Google is investing $608 million (£407 million) into its Finnish data centre in a bid to meet mobile video demand.
The investment will be used to expand the datacentre's capacity, according to Bloomberg.
The site in Hamina, some 150 kilometres outside Helsinki, was opened two years ago after Google bought a facility from a Finnish paper company for £170 million. It is currently one of three Google data centres in Europe.
Google said the construction will provide jobs to 800 engineers and builders and the data centre's head count will rise from 90 to 125.
The data centre draws on seawater from the Bay of Finland for cooling and wind energy from Sweden for power as Google seeks to keep its environmental impacts to a minimum.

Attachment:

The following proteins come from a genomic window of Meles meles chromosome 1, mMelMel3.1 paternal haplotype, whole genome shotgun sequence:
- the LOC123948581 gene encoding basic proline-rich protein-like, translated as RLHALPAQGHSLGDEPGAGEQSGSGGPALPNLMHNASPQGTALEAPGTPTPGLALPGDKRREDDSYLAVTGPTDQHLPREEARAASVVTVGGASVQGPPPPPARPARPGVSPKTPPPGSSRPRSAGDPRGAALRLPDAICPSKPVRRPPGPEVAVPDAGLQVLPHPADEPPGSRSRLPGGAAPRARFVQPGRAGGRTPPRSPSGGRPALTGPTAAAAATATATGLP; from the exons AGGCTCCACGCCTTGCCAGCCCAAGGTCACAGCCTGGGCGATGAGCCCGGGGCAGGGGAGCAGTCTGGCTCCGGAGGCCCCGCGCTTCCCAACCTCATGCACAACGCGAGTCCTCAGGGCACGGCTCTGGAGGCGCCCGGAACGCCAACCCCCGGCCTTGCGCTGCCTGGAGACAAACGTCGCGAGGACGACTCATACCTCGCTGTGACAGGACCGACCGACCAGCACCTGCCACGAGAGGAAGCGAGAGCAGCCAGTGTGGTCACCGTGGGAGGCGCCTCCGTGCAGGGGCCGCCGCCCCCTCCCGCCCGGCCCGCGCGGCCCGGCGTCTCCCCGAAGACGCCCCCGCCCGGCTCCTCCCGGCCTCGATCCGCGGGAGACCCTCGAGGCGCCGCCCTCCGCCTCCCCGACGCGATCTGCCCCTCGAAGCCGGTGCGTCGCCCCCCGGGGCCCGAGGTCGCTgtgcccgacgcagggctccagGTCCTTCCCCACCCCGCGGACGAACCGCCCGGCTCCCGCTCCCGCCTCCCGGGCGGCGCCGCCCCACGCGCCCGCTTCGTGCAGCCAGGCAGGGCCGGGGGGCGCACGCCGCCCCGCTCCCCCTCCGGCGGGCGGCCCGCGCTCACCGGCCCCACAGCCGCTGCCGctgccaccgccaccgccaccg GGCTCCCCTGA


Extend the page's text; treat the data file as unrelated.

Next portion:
Google data centre manager Dieter Kern said: "Google is in Finland for the long term. We’re digging deep roots, both figuratively and in a concrete way.
Google also serves customers in Europe from data centres in Dublin, Ireland, and St Ghislain, Belgium.
Other large tech companies also have their data centres located in Scandinavia. For example, Microsoft announced in September it will invest £211 million in a new Finnish data centre, while Facebook opened its first non-US data centre in Lulea, Sweden, this summer.
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